updated 02:07 pm EDT, Tue October 9, 2012
Manufacturers said to have cracked Apple authentication chip
Third-party manufacturers are said to have cracked the authentication layer Apple builds into all of its new Lightning connectors for its newest iDevices. A new iPhone 5 dock is currently being sold through China-based iPhone5mod.com, representatives for which spoke with Mac Rumors, confirming that they had obtained cracked chips that bypass Apple's authentication functions. The third-party accessories currently on sale, though, reportedly still use authentic Lightning controller chips.
The maker of the new third-party dock has apparently secured a supply of original Lightning controller chips from Apple's supplier. These chips ensure that their devices will function with no difficulties, as they technically adhere to all of Apple's requirements. The cracked chips the manufacturer claims to have obtained, though, reportedly work just as well as the original chips. Should these reports bear out, that could mean a wave of unauthorized Lightning-compatible devices emerging at prices below what Apple offers.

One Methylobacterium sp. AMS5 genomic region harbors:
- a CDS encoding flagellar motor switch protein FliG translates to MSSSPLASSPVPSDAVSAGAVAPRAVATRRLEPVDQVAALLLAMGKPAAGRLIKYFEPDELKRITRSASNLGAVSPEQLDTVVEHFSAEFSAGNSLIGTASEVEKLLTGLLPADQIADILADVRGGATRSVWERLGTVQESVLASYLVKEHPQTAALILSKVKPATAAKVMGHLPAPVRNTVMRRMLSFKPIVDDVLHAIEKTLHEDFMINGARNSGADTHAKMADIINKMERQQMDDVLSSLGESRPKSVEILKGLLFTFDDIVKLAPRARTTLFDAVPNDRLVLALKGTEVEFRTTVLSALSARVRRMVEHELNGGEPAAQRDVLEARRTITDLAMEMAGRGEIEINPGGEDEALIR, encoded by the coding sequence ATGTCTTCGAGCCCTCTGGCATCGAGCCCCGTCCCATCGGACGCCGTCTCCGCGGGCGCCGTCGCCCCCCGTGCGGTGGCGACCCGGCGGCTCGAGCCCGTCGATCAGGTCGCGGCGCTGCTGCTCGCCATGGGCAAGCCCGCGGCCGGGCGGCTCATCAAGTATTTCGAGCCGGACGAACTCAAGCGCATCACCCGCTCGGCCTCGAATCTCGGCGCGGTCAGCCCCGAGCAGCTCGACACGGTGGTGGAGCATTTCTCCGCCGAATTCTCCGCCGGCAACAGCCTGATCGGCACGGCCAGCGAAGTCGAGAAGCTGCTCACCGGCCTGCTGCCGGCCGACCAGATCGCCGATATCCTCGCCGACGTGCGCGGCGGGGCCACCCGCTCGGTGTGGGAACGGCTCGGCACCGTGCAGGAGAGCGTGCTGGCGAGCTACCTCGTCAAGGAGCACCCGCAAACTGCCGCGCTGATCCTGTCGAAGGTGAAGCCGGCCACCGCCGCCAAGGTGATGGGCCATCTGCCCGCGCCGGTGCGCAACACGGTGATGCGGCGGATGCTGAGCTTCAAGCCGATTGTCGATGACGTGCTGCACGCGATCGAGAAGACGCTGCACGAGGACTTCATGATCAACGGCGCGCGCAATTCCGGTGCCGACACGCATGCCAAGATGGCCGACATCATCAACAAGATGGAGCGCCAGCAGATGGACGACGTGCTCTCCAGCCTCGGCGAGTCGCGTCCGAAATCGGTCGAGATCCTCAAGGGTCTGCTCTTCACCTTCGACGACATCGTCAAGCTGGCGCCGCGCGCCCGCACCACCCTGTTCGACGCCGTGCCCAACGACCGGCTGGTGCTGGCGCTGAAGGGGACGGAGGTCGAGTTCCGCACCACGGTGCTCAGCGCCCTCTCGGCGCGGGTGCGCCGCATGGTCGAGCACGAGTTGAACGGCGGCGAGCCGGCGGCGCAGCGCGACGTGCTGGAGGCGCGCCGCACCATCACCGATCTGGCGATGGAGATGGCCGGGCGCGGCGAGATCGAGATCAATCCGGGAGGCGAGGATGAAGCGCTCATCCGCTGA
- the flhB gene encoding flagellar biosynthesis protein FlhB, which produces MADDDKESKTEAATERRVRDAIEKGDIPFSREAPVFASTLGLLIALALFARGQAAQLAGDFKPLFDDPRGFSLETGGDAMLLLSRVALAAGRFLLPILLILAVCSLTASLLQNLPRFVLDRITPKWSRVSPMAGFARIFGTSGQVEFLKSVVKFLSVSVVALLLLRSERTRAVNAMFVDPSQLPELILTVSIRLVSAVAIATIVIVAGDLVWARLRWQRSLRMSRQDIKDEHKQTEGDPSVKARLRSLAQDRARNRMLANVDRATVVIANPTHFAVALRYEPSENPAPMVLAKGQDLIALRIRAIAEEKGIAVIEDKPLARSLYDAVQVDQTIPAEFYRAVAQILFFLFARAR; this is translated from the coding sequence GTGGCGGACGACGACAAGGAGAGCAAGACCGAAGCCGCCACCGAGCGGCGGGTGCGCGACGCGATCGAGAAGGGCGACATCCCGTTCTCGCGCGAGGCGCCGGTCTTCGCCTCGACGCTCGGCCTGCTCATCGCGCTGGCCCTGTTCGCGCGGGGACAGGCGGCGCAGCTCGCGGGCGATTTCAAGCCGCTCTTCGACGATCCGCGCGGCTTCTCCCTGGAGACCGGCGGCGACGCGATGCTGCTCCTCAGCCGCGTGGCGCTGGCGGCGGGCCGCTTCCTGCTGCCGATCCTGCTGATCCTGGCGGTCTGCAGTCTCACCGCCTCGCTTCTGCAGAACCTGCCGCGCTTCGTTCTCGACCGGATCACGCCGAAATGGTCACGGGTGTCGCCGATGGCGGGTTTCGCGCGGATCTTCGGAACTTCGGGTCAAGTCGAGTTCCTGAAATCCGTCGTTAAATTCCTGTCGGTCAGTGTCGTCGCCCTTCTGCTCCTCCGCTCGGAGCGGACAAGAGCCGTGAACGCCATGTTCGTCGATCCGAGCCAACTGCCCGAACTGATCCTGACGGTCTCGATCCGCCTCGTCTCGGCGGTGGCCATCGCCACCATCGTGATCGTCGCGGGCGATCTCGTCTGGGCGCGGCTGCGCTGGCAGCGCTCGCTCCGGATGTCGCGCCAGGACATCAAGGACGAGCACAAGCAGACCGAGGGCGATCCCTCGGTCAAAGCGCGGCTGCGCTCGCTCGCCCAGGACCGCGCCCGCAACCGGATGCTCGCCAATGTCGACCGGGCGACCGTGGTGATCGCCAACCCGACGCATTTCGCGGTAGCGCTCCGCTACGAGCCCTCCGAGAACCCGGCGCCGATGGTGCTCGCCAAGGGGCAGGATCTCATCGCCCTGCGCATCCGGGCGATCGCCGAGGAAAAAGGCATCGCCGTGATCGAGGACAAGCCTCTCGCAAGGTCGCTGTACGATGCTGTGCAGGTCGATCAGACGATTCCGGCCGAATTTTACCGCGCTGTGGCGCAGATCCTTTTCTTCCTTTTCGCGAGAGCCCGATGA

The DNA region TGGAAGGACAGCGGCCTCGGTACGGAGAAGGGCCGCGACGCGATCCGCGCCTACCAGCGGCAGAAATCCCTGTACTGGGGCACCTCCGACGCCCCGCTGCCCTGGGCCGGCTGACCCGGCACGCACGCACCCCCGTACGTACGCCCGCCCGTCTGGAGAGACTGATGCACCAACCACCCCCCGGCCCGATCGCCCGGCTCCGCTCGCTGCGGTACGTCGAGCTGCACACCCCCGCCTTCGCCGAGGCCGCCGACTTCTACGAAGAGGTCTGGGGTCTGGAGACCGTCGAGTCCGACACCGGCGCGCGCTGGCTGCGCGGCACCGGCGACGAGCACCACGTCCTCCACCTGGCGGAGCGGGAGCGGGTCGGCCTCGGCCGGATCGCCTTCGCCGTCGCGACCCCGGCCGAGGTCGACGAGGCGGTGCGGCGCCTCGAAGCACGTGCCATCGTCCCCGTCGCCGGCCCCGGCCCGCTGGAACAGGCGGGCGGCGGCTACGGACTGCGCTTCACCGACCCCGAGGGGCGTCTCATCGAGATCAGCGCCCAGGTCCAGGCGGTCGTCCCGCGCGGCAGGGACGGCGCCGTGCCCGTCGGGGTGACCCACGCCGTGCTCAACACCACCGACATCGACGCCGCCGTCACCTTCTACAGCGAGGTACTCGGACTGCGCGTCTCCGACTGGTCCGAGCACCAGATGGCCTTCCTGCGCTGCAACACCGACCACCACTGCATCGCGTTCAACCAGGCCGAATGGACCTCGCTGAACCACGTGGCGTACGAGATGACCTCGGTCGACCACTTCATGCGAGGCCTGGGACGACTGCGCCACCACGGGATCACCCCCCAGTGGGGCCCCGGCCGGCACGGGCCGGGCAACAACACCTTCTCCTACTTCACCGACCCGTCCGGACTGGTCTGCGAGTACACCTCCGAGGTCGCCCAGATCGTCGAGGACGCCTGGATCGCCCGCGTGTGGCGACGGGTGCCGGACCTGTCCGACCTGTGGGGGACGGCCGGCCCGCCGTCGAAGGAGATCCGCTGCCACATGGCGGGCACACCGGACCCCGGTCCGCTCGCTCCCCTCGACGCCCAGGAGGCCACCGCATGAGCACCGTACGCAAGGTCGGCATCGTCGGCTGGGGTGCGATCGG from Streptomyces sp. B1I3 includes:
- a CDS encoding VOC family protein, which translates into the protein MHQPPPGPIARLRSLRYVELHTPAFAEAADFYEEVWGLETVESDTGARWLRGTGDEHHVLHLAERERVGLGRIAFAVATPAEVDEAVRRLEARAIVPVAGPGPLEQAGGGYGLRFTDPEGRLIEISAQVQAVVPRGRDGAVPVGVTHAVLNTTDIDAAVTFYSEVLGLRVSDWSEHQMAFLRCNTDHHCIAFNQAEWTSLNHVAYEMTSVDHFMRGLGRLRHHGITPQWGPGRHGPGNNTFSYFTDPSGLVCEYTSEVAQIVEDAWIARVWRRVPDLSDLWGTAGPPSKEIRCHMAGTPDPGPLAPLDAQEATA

The authentication hardware in Apple's new, smaller Lightning adapters assists with the dynamic assignment of pin functions in the connector, tailoring the signal to the device to which it is connected.
So far, Apple recognizes no other manufacturers as authorized to make Lightning-compatible accessories. The company is said, though, to be planning a manufacturer seminar at which it will lay out the rules regarding accessory development and determine which factories and companies will be authorized to produce Made For iPad/iPhone/iPod devices.